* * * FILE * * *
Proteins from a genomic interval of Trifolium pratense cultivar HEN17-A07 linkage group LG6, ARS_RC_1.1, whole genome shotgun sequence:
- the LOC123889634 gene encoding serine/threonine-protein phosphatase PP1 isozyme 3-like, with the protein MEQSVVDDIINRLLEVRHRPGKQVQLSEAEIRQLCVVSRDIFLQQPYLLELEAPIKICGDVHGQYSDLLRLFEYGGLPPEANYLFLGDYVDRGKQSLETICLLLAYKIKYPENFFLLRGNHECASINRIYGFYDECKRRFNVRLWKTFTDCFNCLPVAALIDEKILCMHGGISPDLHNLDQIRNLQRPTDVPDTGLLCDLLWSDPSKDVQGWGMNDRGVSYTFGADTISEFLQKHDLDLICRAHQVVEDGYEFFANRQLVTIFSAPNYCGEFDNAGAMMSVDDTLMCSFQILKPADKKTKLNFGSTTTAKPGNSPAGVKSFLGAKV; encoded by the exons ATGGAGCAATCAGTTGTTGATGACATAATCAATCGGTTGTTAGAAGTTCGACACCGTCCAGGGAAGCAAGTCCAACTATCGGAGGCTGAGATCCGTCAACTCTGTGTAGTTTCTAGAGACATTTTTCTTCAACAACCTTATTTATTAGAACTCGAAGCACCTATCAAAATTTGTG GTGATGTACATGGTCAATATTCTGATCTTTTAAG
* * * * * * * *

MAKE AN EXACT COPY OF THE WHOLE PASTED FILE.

Proteins from a genomic interval of Trifolium pratense cultivar HEN17-A07 linkage group LG6, ARS_RC_1.1, whole genome shotgun sequence:
- the LOC123889634 gene encoding serine/threonine-protein phosphatase PP1 isozyme 3-like, with the protein MEQSVVDDIINRLLEVRHRPGKQVQLSEAEIRQLCVVSRDIFLQQPYLLELEAPIKICGDVHGQYSDLLRLFEYGGLPPEANYLFLGDYVDRGKQSLETICLLLAYKIKYPENFFLLRGNHECASINRIYGFYDECKRRFNVRLWKTFTDCFNCLPVAALIDEKILCMHGGISPDLHNLDQIRNLQRPTDVPDTGLLCDLLWSDPSKDVQGWGMNDRGVSYTFGADTISEFLQKHDLDLICRAHQVVEDGYEFFANRQLVTIFSAPNYCGEFDNAGAMMSVDDTLMCSFQILKPADKKTKLNFGSTTTAKPGNSPAGVKSFLGAKV; encoded by the exons ATGGAGCAATCAGTTGTTGATGACATAATCAATCGGTTGTTAGAAGTTCGACACCGTCCAGGGAAGCAAGTCCAACTATCGGAGGCTGAGATCCGTCAACTCTGTGTAGTTTCTAGAGACATTTTTCTTCAACAACCTTATTTATTAGAACTCGAAGCACCTATCAAAATTTGTG GTGATGTACATGGTCAATATTCTGATCTTTTAAG